September 2006 Volume 2, Issue 1
Inside this issue:
Correcting Bad Litter Box Manners
Is your cat thinking 'outside the box'? Did you know that at least 10 percent of all cats develop some sort of an elimination problem? Some cats stop using the box altogether, while some only use them for urination, and some cats go both in and out of the box. Most litter box problems stem from a change in the cat's preferred litter or location of the box, or when the cat develops an aversion to the box or the area around it. As troubling as this may sound, there is hope for correcting the problem! A majority of cats prefer: a large litter box that is easy to enter, has a low to moderate level of litter, is uncovered, has the type of litter on which they were trained or clumping litter, and is located in a quiet but not "cornered" location. Above all, cats want a CLEAN box.
What You Can Do:First, it is imperative to evaluate and rule out a medical cause for the problem. Have your cat checked thoroughly by your veterinarian. After having it checked for any medical conditions, give your cat a choice of litter types. Cats generally prefer unscented clumping litter with a medium to fine texture. Be sure to scoop at least once a day. Once a week, clean the entire box with warm water (no soap) and replace with fresh litter. If it appears that the cat is soiling around just a few spots in the home, place litter boxes in those areas. If it is not possible put a box in one of these spots, then place the cat's food bowl, water, or bed in the other areas to discourage elimination.
What Not To Do: Do not punish your cat by rubbing its nose in its elimination. Scolding and dragging your cat to its litter box will only cause it to become frightened. When cleaning up after an accident, do not use an ammonia-based formula. Urine contains ammonia and this may attract the cat back to the same spot to eliminate again.
Paying special attention to your cat's 'pick of the litter' will help give a better understanding of their individual needs. Take the appropriate steps towards finding the best possible solution for you and your cat. Elimination problems, no matter when they develop, can be corrected with a little time and patience.
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Bunny Bonding in 3 Easy Steps...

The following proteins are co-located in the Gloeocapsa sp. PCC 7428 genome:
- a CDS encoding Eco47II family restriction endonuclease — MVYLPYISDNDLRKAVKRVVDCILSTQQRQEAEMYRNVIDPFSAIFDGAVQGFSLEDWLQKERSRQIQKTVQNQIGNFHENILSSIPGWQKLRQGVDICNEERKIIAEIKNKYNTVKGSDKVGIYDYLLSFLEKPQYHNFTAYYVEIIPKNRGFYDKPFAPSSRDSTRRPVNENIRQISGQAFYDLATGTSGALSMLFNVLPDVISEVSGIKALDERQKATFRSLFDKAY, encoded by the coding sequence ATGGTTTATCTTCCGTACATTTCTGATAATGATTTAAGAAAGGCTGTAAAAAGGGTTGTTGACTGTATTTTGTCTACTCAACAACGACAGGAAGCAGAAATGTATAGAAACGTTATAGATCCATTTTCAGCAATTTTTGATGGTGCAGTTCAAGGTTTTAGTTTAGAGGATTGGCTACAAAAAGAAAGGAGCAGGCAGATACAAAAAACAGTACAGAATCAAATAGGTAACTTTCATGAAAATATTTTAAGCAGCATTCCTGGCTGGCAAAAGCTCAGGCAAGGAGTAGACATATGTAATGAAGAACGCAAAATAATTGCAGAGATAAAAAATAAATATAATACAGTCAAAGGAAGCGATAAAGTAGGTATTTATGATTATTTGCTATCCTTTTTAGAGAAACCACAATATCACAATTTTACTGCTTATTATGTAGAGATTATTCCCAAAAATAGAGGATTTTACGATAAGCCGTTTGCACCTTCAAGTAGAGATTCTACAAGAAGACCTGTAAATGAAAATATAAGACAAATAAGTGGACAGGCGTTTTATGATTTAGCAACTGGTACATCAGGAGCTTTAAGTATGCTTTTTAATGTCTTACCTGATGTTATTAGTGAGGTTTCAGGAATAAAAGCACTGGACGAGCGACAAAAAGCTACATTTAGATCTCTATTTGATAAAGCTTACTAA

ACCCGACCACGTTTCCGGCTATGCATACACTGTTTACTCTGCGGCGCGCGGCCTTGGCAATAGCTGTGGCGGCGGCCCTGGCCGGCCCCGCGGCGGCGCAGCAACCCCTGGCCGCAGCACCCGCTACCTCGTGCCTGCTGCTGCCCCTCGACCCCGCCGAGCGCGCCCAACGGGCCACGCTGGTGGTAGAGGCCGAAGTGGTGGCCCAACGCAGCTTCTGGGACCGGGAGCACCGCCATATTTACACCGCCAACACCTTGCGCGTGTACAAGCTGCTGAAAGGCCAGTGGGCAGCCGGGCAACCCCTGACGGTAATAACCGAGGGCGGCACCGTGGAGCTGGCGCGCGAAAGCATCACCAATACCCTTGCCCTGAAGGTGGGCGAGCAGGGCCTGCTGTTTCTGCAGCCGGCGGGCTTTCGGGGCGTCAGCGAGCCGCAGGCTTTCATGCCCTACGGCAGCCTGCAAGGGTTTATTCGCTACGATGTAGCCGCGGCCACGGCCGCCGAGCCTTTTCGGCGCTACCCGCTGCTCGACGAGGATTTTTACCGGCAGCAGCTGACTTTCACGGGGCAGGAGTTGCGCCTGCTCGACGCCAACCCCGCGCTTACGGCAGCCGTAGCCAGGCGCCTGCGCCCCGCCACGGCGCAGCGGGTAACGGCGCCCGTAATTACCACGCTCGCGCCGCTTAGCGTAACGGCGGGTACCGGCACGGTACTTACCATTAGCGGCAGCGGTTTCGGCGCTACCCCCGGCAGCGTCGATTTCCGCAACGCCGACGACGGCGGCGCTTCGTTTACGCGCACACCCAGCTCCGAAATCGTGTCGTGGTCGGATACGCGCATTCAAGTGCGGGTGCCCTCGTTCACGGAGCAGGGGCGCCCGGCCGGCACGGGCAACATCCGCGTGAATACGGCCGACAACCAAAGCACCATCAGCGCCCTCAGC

Sometimes all is not peaceful in the rabbit world: arguments and feisty behavior can erupt over what seems like nothing. This is especially true when introducing new rabbits to each other. The best pairing is a neutered male and spayed female, although same sex pairings can be successful too-it just might take longer for them to accept each other. Sometimes, rabbits that we would like to be friends are incompatible, a fact that we simply have to accept!
Rabbits are more likely to form the strongest bonds among each other. After all, they speak the same "language." Rabbits that are bonded can also teach one another to be more tolerant and social when it comes to interacting with their owners. © Laura Brunello
- Introductions need to be done carefully if fighting is to be avoided. Rabbits can be kept in cages side-by-side, so they can see and smell each other. After a few days they will become used to each other's smell.
- A series of supervised introductions can take place once they have come to recognize one another. These are best done in neutral territory- a place where neither rabbit usually goes: an X pen, large cardboard box, or medium sized dog crate all work great. Provide some hiding places and several small piles of hay and treats, such as apples or carrots.
- Expect to see some chasing and mounting behavior, and even some pulling of each other's fur. Anything more than this is a signal that fighting may occur. If fighting is on the agenda, be sure to separate the rabbits immediately and try again later. Early sessions may only last a couple of minutes, but, as they get used to each other (even if this means they simply ignore each other) the bonding sessions can be extended. Remember, do not rush the bonding experience, try to let natural progression take its course!
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Welcoming Home Your Newly Adopted Pet
Adopting an animal is a serious commitment and as welcome as you try to make your new pet feel in his new surroundings, do not be surprised if he takes a while to adjust. In order to get off on the right foot with your new companion, be realistic and flexible about the expectations you have for him, keeping in mind that no animal, regardless of where it comes from will be problem-free.
One of your first responsibilities is to pet-proof your home and yard. Put harmful things out of reach so your pet does not develop destructive habits or ingest something poisonous. Scan you home and yard for such things as dangling electrical cords, open windows, poisonous plants, pesticides, medicines, and other chemically based household goods.
You can help ease the initial transition for your new pet by immediately establishing a regular routine and providing a space for your pet to call its own. Give your dog or cat an indoor living space that is quiet, cozy, and comforting. For dogs, consider using a crate or kennel and for cats your first move should be to introduce a litter box and to set-up a special place where your cat can rest.
To avoid overwhelming your pet in its new environment, introduce it to the household one step at a time. There will be a period of adjustment as you get used to one another and as your pet acclimates to its new surroundings. If your new arrival is a kitten or puppy, prepare to invest significantly more time parenting. Younger animals need more frequent feeding, training, elimination breaks, supervision, and socialization.